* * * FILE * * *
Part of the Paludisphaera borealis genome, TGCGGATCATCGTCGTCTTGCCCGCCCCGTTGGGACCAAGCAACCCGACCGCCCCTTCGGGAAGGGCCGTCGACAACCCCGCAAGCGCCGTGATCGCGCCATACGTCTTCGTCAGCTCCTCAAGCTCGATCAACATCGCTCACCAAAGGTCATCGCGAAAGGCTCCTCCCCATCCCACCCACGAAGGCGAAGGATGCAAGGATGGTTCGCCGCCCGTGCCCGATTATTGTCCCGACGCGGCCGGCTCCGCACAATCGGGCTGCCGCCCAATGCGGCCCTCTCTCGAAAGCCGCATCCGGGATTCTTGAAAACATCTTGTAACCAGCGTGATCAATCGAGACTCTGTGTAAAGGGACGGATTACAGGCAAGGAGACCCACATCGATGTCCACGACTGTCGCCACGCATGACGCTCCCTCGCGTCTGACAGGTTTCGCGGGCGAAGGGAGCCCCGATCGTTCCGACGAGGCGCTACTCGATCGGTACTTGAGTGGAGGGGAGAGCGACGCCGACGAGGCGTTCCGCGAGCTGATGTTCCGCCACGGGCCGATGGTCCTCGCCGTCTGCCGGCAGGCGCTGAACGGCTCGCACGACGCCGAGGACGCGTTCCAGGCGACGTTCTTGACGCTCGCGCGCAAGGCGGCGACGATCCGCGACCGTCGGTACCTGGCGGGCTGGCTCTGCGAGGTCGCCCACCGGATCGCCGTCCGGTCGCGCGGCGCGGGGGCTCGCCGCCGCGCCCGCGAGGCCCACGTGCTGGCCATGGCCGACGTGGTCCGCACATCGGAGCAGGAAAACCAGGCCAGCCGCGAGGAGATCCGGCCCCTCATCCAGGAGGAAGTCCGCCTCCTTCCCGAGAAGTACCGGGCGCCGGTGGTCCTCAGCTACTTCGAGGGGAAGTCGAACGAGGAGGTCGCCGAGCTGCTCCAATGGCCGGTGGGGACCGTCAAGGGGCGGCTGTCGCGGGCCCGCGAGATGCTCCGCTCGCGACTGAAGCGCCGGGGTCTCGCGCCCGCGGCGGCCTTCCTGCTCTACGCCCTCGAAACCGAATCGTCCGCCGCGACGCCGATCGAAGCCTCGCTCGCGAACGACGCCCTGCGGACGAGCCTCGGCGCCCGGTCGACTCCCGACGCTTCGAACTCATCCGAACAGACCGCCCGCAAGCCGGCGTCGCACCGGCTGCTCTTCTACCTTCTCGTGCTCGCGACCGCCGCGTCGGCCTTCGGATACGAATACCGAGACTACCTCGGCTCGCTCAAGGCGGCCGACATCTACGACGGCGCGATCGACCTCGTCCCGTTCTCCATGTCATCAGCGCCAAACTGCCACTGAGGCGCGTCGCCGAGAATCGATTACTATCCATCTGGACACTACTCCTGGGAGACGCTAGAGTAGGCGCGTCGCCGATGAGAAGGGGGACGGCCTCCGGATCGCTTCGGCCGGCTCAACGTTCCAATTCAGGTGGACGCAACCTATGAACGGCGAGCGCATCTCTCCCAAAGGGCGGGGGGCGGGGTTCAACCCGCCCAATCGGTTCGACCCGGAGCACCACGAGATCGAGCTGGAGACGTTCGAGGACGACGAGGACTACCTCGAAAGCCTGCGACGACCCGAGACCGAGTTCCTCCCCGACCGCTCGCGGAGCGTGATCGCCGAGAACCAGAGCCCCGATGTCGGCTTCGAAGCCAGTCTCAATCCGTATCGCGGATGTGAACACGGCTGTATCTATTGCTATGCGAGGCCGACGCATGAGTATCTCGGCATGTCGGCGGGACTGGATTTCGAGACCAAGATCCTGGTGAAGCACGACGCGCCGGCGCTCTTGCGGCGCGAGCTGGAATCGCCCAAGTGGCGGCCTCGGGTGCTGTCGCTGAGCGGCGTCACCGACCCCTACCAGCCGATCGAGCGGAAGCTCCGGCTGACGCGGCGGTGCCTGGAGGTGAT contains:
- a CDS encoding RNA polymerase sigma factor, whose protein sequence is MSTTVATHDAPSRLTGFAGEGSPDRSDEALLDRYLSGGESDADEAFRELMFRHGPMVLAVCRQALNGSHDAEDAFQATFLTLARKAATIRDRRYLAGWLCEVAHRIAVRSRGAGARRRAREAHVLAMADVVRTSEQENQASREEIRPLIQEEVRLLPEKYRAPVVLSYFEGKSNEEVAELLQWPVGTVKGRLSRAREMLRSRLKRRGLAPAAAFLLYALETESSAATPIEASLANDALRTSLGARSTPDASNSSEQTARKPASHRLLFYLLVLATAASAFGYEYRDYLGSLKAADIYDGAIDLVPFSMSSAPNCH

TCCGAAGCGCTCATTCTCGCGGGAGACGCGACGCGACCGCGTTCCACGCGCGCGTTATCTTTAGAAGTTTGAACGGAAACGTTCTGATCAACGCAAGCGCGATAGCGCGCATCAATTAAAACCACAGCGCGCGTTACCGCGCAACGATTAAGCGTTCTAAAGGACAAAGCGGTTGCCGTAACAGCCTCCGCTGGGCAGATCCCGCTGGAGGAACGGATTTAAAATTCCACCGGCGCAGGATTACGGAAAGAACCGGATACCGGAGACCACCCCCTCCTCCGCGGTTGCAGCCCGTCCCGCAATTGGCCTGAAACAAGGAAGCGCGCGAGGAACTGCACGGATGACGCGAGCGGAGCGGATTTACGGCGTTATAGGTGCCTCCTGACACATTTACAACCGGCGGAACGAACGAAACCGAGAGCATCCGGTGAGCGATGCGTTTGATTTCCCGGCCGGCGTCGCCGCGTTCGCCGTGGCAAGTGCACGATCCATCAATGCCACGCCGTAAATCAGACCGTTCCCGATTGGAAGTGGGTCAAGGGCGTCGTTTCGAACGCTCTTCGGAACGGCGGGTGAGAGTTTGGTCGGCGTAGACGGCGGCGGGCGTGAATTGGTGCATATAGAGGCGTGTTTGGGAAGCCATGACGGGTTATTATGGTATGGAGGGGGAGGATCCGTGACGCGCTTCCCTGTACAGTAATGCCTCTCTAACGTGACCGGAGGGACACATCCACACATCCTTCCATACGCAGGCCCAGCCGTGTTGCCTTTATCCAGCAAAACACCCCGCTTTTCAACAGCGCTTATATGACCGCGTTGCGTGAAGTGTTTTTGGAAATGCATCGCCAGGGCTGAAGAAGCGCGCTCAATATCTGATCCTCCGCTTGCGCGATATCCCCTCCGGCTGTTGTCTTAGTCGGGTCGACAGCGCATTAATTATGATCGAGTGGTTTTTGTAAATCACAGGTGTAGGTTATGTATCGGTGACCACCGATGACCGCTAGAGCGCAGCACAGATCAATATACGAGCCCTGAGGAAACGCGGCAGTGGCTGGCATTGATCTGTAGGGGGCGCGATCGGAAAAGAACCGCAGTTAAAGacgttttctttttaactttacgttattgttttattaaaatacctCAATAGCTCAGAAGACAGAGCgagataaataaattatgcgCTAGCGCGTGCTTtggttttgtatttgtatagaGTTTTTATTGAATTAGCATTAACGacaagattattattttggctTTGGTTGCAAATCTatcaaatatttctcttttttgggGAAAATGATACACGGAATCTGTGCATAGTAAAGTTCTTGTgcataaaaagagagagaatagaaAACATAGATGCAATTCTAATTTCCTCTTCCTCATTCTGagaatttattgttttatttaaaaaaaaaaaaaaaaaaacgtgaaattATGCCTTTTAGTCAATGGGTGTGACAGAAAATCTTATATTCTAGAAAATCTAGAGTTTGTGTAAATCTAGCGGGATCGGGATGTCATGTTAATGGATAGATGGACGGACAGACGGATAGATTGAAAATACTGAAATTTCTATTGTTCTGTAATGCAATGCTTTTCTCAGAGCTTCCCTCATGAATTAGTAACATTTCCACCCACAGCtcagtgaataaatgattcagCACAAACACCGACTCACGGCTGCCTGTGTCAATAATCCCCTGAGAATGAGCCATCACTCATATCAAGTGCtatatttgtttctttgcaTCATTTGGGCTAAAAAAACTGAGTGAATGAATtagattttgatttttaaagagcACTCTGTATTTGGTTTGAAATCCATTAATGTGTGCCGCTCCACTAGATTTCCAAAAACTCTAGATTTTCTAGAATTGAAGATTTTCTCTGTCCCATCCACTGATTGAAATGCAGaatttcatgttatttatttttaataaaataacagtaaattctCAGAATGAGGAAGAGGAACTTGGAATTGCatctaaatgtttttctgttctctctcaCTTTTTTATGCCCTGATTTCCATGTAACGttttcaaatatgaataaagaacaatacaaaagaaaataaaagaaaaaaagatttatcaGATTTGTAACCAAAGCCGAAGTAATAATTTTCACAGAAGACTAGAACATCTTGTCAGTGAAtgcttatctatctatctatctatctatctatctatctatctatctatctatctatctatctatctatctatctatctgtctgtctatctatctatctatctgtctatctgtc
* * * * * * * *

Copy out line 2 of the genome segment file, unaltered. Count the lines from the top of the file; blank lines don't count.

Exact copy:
- a CDS encoding RNA polymerase sigma factor, whose protein sequence is MSTTVATHDAPSRLTGFAGEGSPDRSDEALLDRYLSGGESDADEAFRELMFRHGPMVLAVCRQALNGSHDAEDAFQATFLTLARKAATIRDRRYLAGWLCEVAHRIAVRSRGAGARRRAREAHVLAMADVVRTSEQENQASREEIRPLIQEEVRLLPEKYRAPVVLSYFEGKSNEEVAELLQWPVGTVKGRLSRAREMLRSRLKRRGLAPAAAFLLYALETESSAATPIEASLANDALRTSLGARSTPDASNSSEQTARKPASHRLLFYLLVLATAASAFGYEYRDYLGSLKAADIYDGAIDLVPFSMSSAPNCH